Local music fans are quite familiar with Allies. The group, formerly known as Sunday Funeral, has been polarizing local audiences for more than 14 years—making it one of the valley’s longest-running groups—and leader Justin Ledesma has established his group as more than just a band, experimenting with various forms of visual arts.

The band has returned to the spotlight with another impressive combination of music and visual media. Allies’ brand new single, “Love Me, Then Die!” is a head-banging track with lyrics that describe a tumultuous relationship. The band went out and created a five-minute-long music video for the song—and then fleshed that out into a short film.

YouTube video

The band is planning a premiere party for that film at Plan B Live Entertainment and Cocktails in Thousand Palms on Friday, May 21.

“I made the song, and it was kind of for one specific person,” Ledesma said. “The bassist, Andrea (Taboada), and I were talking, and she came up with the idea of ‘love me then die.’ We were just joking and bitching about significant others and that sort of thing, and she said we should write a song called ‘Love Me, Then Die!’ so we did that. I thought it was a really good idea, so I just ran with it—but she was just joking. I don’t exactly remember how we got to that point of making it into a film noir sort of thing, but COVID hit, and I was just looking for some kind of project to do.”

This is far from Ledesma’s first foray into the world of multimedia.

“I made a short, 45-minute film around 2010 to 2012 when we were Sunday Funeral,” Ledesma said. “When I got into this valley, I wanted to make a movie. I thought that’d be kind of a neat way to get some different kind of publicity. It was about a two-year project, and it was my very first film. I’d never done anything like it—so it was pretty darn amateurish.”

Ledesma’s love of creating is apparent. You can find hours of content on his YouTube channel.

“When I was in third- or fourth-grade, I took acting classes,” Ledesma said. “I just really loved TV and movies, and it was kind of a natural progression. … I got it into my head how all the tropes work, and I kind of started making things click. Before I knew it, I started making shows. I do reviews of rock movies on YouTube called Bad Rock Films, and I also made a cartoon a few years ago called Elliot Family Farms.”

Full disclosure: I appear in both the music video and the film, playing the role of “Murder Victim.” (Blink, and you’ll miss me.) Ledesma got help from talented people across the valley—and beyond.

“There are a lot of friends (in the movie), but obviously the band was going to be the main attraction,” said Ledesma. “We’re trying to get people to notice us a little bit. There’s a lot of friends of friends, and some of the major parts, like the part of ‘Ghost Fiancée,’ was outsourced. We found her up toward Joshua Tree, and we shot part of her scenes in Pioneertown. We also had some shots from an earlier music video, and we ended up reusing that footage. My friend Courtney—she was in my original amateur 45-minute movie, and she was one of the first people I started working with when I came out here—played the part of the murderer. It was kind of filling out friends who I know could be fun and act, and then when I needed to, I kind of looked on Craigslist and stuff like that.”

One of the things I appreciated was Ledesma’s accommodation of the fact that, well, I didn’t want to leave the house to be a part of the video; COVID-19 was running amok, after all. Instead, he allowed me to send in a few pictures, making my effort very COVID-cautious. Ledesma said most of the scenes were filmed with minimal contact.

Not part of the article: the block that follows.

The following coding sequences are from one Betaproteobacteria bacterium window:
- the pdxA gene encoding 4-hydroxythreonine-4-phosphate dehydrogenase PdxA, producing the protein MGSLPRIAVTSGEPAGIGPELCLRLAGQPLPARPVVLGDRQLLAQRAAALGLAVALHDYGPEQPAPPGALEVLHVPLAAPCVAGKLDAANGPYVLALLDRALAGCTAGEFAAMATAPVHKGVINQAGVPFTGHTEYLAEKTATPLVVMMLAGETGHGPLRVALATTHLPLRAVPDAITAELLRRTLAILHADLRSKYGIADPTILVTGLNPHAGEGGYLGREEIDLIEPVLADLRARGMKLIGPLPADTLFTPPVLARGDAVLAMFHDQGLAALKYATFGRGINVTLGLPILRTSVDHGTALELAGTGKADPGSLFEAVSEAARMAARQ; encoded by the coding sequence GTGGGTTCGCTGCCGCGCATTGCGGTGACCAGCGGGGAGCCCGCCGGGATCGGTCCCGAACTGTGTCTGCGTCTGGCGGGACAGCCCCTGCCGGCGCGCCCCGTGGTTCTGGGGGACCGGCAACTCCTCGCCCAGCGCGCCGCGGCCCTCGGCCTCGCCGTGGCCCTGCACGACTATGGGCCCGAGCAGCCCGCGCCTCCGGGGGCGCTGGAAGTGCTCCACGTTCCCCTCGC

“It was fairly easy, because a lot of it was filmed at home,” Ledesma said. “I got a lot of location shots; all I had to do was drive there. It’s set in Los Angeles in 1947, so I got a lot of location shots in Los Angeles, near City Hall and down in the river valley. (The film) kind of revolves around the Sixth Street Viaduct before they made the new one. It’s kind of neat. I have it all plotted out on a little map where the fictitious club is, and it was sort of serendipitous how everything ended up being close. Things ended up just clicking.”

Ledesma has set his sights high for this project; he has even submitted it to some film festivals.

“People have been telling me for a while that I should do it, but I never quite got around to it,” Ledesma said. “I’m no James Cameron or anything, but I’m pretty proud of this work, and it’s something that I actually want to present to give it a shot.”

Ledesma and the rest of Allies are planning for a great premiere night—and are looking forward to their next project.

“For the event, I’m going to provide popcorn and sandwiches,” Ledesma said. “There’s free food, and people get to come out and enjoy the movie. It’s like 17 minutes, so we may play it two times, depending on how things work out. I’ll also put it on our website. Right now, there’s the ‘making of’ video, and the music video is on there under ‘Short Films.’ Once we’ve either gotten into film festivals—or haven’t—I’ll release it on YouTube.

“From the beginning, I meant to make it a movie. By the time we finished the music video, it was for sure going to be a movie, so we shot about five or six more scenes just to explain a little bit more. It was so much fun to make—and I can’t wait to make another.”

The premiere party for Love Me, Then Die! will take place at 8 p.m., this Friday, May 21, at Plan B Live Entertainment and Cocktails, 32025 Monterey Ave., in Thousand Palms. For more information, visit alliesmusic.com.

Matt King is a freelance writer for the Coachella Valley Independent. A creative at heart, his love for music thrust him into the world of journalism at 17 years old, and he hasn't looked back. Before...